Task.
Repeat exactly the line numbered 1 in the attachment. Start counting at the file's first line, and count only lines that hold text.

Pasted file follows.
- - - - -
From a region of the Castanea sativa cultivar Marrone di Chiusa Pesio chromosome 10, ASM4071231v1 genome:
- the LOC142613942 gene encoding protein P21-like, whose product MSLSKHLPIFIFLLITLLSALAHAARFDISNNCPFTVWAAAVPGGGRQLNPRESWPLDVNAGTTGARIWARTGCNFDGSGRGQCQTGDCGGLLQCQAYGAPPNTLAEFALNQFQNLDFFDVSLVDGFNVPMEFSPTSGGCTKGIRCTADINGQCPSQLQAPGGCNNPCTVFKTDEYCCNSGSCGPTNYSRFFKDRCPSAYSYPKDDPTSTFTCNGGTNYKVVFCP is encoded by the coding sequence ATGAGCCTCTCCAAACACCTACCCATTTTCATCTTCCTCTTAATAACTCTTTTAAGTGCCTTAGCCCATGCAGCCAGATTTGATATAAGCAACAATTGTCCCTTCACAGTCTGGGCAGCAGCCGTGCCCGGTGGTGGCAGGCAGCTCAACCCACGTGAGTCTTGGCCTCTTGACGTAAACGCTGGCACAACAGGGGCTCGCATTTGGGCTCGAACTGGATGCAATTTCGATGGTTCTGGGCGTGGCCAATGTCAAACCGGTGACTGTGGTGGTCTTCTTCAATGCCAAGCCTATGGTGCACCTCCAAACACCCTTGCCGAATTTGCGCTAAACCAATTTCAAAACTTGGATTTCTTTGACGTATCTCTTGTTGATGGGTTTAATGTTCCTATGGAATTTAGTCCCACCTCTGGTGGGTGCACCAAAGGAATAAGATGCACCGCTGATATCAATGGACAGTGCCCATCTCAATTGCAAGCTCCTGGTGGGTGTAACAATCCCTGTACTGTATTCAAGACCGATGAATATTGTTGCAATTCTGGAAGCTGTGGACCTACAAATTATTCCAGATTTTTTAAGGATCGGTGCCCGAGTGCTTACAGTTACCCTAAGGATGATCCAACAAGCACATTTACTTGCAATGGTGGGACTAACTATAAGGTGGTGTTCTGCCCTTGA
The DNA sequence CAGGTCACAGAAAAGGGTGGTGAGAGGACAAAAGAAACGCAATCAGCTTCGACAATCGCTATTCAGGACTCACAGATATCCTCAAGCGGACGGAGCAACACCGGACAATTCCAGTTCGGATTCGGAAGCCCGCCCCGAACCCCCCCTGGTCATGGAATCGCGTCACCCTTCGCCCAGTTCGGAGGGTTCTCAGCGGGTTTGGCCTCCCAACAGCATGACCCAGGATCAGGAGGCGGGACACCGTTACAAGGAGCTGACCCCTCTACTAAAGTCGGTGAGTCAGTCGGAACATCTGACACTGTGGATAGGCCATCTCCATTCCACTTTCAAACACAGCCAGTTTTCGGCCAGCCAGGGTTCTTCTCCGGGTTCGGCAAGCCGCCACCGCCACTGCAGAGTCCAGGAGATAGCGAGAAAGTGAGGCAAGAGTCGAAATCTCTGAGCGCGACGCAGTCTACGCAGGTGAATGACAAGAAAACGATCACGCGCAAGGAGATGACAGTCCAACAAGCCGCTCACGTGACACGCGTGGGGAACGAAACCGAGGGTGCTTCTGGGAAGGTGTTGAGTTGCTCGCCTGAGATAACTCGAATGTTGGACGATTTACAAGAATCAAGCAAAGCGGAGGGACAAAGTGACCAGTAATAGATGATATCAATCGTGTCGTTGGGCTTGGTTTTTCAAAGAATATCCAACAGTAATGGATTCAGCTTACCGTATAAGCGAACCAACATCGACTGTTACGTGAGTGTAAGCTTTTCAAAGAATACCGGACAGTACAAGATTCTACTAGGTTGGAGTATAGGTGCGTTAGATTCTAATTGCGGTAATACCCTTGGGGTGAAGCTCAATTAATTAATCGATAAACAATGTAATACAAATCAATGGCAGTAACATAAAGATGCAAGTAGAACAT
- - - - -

From a region of the Castanea sativa cultivar Marrone di Chiusa Pesio chromosome 10, ASM4071231v1 genome: